India’s oil demand growth in 2018 rebounded from the slowest pace in four years as the country recovered from the shock of a cash ban and the roll out of a national sales tax.
The nation’s consumption of petroleum products rose 4.1 percent to about 210 million tonnes, the Oil Ministry’s Petroleum Planning and Analysis Cell said. Growth improved from the preceding year’s 2.7 percent expansion, the slowest pace since 2013, as consumption was severely affected by a cash ban that crippled economic activity.
A spike in domestic oil prices, a credit crunch unleashed by the collapse of a shadow bank, slower vehicle sales and weak industrial activity affected oil consumption in the second-half last year, when demand declined in three of the six months.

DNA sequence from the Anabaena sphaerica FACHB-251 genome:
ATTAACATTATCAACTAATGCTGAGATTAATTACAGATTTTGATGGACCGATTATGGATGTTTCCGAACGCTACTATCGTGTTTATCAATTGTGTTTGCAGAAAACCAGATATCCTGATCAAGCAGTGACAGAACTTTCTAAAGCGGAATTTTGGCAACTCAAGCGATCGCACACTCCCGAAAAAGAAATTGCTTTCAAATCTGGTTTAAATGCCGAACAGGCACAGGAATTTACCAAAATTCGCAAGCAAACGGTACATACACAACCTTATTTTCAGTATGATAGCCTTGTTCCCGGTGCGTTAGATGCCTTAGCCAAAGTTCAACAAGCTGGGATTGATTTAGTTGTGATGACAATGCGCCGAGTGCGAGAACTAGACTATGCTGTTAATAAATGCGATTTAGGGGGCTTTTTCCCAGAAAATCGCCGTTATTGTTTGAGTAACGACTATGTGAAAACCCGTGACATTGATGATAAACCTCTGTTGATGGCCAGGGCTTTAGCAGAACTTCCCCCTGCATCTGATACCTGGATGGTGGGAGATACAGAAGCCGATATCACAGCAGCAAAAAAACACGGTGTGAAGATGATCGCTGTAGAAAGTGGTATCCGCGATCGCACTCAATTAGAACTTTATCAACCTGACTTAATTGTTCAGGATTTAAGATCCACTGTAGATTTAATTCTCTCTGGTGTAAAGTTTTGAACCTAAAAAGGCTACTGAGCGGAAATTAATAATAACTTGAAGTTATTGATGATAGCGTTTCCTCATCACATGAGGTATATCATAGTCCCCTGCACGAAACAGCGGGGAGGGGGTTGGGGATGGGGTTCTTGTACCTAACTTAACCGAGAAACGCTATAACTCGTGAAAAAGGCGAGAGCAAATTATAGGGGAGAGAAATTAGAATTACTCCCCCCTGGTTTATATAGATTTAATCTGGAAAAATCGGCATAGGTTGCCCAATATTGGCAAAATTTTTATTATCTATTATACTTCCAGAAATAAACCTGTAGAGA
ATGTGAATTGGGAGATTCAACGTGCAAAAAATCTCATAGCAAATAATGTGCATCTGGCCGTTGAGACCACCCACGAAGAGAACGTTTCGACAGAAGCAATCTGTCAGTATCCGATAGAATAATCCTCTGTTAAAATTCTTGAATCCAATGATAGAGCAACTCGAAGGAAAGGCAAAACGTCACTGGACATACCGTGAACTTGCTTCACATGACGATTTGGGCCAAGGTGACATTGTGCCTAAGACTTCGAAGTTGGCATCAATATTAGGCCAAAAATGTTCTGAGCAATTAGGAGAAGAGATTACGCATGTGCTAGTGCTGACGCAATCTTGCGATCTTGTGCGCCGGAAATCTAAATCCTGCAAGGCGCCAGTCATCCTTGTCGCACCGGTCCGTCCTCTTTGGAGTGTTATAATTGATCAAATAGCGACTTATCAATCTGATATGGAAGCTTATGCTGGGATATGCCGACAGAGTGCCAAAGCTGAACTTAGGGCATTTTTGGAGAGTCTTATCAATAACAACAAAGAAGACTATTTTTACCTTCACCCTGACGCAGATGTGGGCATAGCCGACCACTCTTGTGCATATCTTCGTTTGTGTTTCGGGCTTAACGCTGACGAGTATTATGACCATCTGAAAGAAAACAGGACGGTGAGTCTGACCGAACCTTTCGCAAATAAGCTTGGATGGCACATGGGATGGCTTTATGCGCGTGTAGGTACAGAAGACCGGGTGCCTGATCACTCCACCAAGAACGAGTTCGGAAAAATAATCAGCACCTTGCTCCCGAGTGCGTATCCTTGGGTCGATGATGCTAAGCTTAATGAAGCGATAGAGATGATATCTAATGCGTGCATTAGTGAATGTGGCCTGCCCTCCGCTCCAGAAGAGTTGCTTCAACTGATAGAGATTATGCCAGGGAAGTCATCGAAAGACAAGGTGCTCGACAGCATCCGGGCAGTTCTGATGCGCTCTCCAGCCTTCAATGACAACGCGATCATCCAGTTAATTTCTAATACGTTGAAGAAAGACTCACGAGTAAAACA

“Diesel and LPG are two main culprits for pull-down in total demand last year,” Senthil Kumaran, senior oil analyst at energy consultancy FGE, said before the data were released. Market prices for the cooking gas “went up to 950 rupees a cylinder, way too high for the middle- and lower-income population.” LPG demand last year rose 5.5 percent, the slowest pace since 2013, as high prices dented growth. Diesel consumption, which accounts for 40 percent of fuel demand in India, increased by 4.3 percent to 82.7 million tonnes.